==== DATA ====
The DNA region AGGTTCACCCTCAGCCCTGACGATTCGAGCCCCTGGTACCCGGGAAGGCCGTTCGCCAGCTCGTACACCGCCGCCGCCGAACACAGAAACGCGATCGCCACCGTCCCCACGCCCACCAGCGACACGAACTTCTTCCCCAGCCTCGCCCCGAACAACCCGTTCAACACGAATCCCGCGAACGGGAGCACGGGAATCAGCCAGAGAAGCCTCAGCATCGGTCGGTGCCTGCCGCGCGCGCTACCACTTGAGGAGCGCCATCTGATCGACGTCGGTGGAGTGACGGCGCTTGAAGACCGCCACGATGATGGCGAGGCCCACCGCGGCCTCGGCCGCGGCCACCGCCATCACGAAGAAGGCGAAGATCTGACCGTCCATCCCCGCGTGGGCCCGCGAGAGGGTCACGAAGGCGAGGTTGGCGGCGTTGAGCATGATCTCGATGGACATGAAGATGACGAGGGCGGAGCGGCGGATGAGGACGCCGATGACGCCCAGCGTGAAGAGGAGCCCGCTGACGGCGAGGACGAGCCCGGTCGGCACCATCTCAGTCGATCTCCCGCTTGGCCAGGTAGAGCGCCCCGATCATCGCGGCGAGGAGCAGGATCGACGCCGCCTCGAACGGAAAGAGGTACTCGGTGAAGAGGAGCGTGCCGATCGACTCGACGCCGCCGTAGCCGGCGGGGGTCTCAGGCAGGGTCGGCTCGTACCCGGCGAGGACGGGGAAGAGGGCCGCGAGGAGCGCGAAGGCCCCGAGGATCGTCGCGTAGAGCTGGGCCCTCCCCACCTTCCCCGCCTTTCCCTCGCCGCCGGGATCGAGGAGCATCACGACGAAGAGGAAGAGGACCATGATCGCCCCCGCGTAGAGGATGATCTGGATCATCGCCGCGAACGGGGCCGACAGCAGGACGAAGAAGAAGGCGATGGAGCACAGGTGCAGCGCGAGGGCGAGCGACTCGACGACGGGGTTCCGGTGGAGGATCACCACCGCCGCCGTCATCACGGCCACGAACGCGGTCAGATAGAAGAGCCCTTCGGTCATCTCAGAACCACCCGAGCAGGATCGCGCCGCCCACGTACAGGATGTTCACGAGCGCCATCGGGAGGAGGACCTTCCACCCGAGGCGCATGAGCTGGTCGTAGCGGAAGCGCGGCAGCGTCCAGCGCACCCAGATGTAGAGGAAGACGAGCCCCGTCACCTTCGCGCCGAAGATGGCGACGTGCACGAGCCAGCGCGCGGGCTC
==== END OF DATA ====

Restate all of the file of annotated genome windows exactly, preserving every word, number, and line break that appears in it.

The DNA region AGGTTCACCCTCAGCCCTGACGATTCGAGCCCCTGGTACCCGGGAAGGCCGTTCGCCAGCTCGTACACCGCCGCCGCCGAACACAGAAACGCGATCGCCACCGTCCCCACGCCCACCAGCGACACGAACTTCTTCCCCAGCCTCGCCCCGAACAACCCGTTCAACACGAATCCCGCGAACGGGAGCACGGGAATCAGCCAGAGAAGCCTCAGCATCGGTCGGTGCCTGCCGCGCGCGCTACCACTTGAGGAGCGCCATCTGATCGACGTCGGTGGAGTGACGGCGCTTGAAGACCGCCACGATGATGGCGAGGCCCACCGCGGCCTCGGCCGCGGCCACCGCCATCACGAAGAAGGCGAAGATCTGACCGTCCATCCCCGCGTGGGCCCGCGAGAGGGTCACGAAGGCGAGGTTGGCGGCGTTGAGCATGATCTCGATGGACATGAAGATGACGAGGGCGGAGCGGCGGATGAGGACGCCGATGACGCCCAGCGTGAAGAGGAGCCCGCTGACGGCGAGGACGAGCCCGGTCGGCACCATCTCAGTCGATCTCCCGCTTGGCCAGGTAGAGCGCCCCGATCATCGCGGCGAGGAGCAGGATCGACGCCGCCTCGAACGGAAAGAGGTACTCGGTGAAGAGGAGCGTGCCGATCGACTCGACGCCGCCGTAGCCGGCGGGGGTCTCAGGCAGGGTCGGCTCGTACCCGGCGAGGACGGGGAAGAGGGCCGCGAGGAGCGCGAAGGCCCCGAGGATCGTCGCGTAGAGCTGGGCCCTCCCCACCTTCCCCGCCTTTCCCTCGCCGCCGGGATCGAGGAGCATCACGACGAAGAGGAAGAGGACCATGATCGCCCCCGCGTAGAGGATGATCTGGATCATCGCCGCGAACGGGGCCGACAGCAGGACGAAGAAGAAGGCGATGGAGCACAGGTGCAGCGCGAGGGCGAGCGACTCGACGACGGGGTTCCGGTGGAGGATCACCACCGCCGCCGTCATCACGGCCACGAACGCGGTCAGATAGAAGAGCCCTTCGGTCATCTCAGAACCACCCGAGCAGGATCGCGCCGCCCACGTACAGGATGTTCACGAGCGCCATCGGGAGGAGGACCTTCCACCCGAGGCGCATGAGCTGGTCGTAGCGGAAGCGCGGCAGCGTCCAGCGCACCCAGATGTAGAGGAAGACGAGCCCCGTCACCTTCGCGCCGAAGATGGCGACGTGCACGAGCCAGCGCGCGGGCTC